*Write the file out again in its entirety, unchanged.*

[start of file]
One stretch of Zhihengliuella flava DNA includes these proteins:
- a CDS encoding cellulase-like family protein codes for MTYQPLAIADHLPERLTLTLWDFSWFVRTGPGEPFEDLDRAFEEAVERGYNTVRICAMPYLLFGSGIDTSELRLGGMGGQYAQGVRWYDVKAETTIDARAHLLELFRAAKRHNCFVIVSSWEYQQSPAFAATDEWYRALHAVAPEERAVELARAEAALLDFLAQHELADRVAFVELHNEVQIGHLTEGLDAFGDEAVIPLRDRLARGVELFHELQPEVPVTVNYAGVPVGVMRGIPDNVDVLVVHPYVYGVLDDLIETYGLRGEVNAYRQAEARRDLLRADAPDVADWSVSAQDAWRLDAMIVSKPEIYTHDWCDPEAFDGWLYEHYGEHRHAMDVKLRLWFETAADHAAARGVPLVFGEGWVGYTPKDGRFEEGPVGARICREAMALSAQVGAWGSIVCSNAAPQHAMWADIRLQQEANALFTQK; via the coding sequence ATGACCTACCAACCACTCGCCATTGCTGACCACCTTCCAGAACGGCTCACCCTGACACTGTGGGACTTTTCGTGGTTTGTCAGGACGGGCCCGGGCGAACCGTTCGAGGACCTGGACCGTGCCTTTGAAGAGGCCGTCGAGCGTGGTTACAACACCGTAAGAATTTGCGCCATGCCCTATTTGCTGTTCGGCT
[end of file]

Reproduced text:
One stretch of Zhihengliuella flava DNA includes these proteins:
- a CDS encoding cellulase-like family protein codes for MTYQPLAIADHLPERLTLTLWDFSWFVRTGPGEPFEDLDRAFEEAVERGYNTVRICAMPYLLFGSGIDTSELRLGGMGGQYAQGVRWYDVKAETTIDARAHLLELFRAAKRHNCFVIVSSWEYQQSPAFAATDEWYRALHAVAPEERAVELARAEAALLDFLAQHELADRVAFVELHNEVQIGHLTEGLDAFGDEAVIPLRDRLARGVELFHELQPEVPVTVNYAGVPVGVMRGIPDNVDVLVVHPYVYGVLDDLIETYGLRGEVNAYRQAEARRDLLRADAPDVADWSVSAQDAWRLDAMIVSKPEIYTHDWCDPEAFDGWLYEHYGEHRHAMDVKLRLWFETAADHAAARGVPLVFGEGWVGYTPKDGRFEEGPVGARICREAMALSAQVGAWGSIVCSNAAPQHAMWADIRLQQEANALFTQK; via the coding sequence ATGACCTACCAACCACTCGCCATTGCTGACCACCTTCCAGAACGGCTCACCCTGACACTGTGGGACTTTTCGTGGTTTGTCAGGACGGGCCCGGGCGAACCGTTCGAGGACCTGGACCGTGCCTTTGAAGAGGCCGTCGAGCGTGGTTACAACACCGTAAGAATTTGCGCCATGCCCTATTTGCTGTTCGGCT